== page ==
Another little known reality of the war is its consequences on the Iraqi civilian population. The war is not an event in history, confined to school text-books alone. The aftermath of the Allied bombing of Iraqi landscape has brought about irreparable damages to the innocent civilian population. Neutral observers, including the United Nations agree that the use of heavy artillery has caused irreversible damage to Iraq’s people and a general decline of its environment. As a consequence incidences of ailments among Iraqi children have increased sharply. America and its allies though deny these charges; as a result the general public is insulated from these darker realities.
There are parallels between the Iraqi invasion and the invasion of Vietnam a few decades earlier. The circumstances and reasons for the Vietnam war were a little different to that of Iraq. The Vietnam war was initiated by the United States government’s Kennan containment policy (NSC 68), based on a trivial idea of cascading dominoes. Other rhetoric of the time condemned communism’s atheistic inclinations. The architects of the Vietnam episode regarded Ho Chi Minh as a subordinate of the Soviet Union and not as a brave nationalist fighting for his state’s independence.
It seems then, that Iraq was invaded for reasons other than those stated officially. These include, oil resources, settling scores with a dictator who tried to resist American domination and to gain strategic control of the Middle East region, among other things. The Project for the New American Century, a conservative think tank, supported for war against Iraq as early as 1998, and its advocates later became key members of the Bush administration. Their chief motive was not extending democracy and freedom but “anticipatory-self defence” founded upon the fictitious claim of Iraq’s strategic threat to the United States. At the pinnacle of this disinformation campaign Secretary of State Colin Powell addressed the United Nations (on February 5, 2003) declaring confidently that Iraq was reconstituting its nuclear-weapons program. He even added, “My colleagues, every statement I make today is backed up by sources, solid sources. These are not assertions. What we’re giving you are facts and conclusions based on solid intelligence. I will cite some examples, and these are from human sources.”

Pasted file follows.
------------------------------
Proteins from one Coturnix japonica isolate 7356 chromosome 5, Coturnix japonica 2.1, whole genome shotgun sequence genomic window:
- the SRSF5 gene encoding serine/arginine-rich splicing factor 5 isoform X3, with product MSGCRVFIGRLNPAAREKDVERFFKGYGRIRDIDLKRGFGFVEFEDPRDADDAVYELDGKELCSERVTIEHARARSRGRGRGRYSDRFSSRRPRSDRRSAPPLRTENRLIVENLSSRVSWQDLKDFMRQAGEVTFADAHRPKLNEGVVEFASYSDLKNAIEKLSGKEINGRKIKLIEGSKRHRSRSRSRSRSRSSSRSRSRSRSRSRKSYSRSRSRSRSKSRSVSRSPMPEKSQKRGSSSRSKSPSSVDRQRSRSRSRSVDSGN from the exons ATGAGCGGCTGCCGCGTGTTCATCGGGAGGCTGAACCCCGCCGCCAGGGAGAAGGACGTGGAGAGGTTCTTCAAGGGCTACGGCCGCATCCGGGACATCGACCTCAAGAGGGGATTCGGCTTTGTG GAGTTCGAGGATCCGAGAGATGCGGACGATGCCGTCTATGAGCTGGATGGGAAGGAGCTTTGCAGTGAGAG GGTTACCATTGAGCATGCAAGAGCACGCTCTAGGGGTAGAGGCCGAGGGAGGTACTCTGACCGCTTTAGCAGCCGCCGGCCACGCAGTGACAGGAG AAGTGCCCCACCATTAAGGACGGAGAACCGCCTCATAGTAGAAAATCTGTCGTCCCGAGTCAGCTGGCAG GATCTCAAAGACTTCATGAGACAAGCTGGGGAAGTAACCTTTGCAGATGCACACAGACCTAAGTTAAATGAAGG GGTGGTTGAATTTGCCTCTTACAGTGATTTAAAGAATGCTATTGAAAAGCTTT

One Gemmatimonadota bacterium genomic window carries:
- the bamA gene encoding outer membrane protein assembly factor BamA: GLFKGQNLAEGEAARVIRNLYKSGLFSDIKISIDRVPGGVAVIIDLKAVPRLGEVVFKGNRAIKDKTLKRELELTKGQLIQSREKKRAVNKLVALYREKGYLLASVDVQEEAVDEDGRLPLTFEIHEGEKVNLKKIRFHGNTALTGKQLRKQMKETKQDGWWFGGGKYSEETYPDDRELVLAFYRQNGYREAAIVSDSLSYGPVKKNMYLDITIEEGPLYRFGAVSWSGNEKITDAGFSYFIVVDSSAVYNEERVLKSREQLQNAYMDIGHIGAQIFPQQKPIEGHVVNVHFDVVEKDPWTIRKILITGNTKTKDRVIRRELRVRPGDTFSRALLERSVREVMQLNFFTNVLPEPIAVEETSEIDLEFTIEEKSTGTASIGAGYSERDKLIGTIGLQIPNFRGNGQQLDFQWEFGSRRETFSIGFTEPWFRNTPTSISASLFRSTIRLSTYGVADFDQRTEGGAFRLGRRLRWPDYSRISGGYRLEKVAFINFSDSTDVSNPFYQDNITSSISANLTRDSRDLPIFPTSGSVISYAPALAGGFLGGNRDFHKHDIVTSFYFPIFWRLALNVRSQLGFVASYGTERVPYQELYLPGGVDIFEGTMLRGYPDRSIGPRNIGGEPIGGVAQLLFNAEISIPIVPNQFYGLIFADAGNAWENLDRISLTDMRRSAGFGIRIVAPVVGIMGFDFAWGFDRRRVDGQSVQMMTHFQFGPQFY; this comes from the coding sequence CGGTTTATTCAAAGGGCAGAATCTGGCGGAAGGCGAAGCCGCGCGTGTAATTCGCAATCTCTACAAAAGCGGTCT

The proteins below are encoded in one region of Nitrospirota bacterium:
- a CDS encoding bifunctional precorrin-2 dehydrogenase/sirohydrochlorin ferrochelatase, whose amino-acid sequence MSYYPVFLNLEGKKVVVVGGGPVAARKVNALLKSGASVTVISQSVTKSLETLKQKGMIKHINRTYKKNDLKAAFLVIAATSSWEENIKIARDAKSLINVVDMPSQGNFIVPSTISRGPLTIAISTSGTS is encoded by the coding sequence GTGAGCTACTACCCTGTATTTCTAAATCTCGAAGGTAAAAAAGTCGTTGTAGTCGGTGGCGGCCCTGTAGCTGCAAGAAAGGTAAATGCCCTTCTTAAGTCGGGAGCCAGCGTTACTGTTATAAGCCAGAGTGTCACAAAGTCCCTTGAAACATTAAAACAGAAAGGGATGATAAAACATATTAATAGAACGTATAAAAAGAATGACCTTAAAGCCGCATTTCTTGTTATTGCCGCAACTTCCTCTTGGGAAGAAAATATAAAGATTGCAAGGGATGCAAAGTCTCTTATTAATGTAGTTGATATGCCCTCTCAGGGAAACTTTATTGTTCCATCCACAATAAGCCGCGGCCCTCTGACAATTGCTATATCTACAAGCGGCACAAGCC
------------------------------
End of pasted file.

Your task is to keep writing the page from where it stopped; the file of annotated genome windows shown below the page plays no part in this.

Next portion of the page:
“Vietnam and Iraq were crusades of exaggerated virtue. In Vietnam, the U.S. declared that its war aims were containing communism and extending freedom to Southeast Asia, yet for much of the war African-Americans could not vote, practice miscegenation in many states, use “white only” drinking fountains or unfetter themselves from Jim Crow cars. America’s war against Islam is buttressed by Judeo-Christian ethnocentrism with its inevitable clash of civilizations. Muslims are construed as backward, non-democratic, anti-modern “Axis of Evil” that should emulate secular-western democracies and adopt Chicago-school free-market capitalism.”
The Iraq war is carried out with inadequate tactics and unwarranted use of force that can only lead to failure. Already more than 1,500 American soldiers and 100,000 Iraqi civilians have fallen victim to this war. In Iraq, as in Vietnam, America and its allies expected and prepared for a conventional war where their technologically superior military power would “shock and awe” the opponents into submission. But the reality however has proved to be much different. The coalition forces are mired in never-ending cycles of guerrilla warfare. If any lessons were learnt from the Vietnam fiasco, war should be a last resort and backed by significant domestic support. The Vietnam affair also exposed the need for international support. And before starting war operations there must be a clear exit strategy that is basically absent in the present quagmire. Such obstinacy not to learn from the country’s own past experiences depletes any credibility the Bush Administration might have enjoyed otherwise.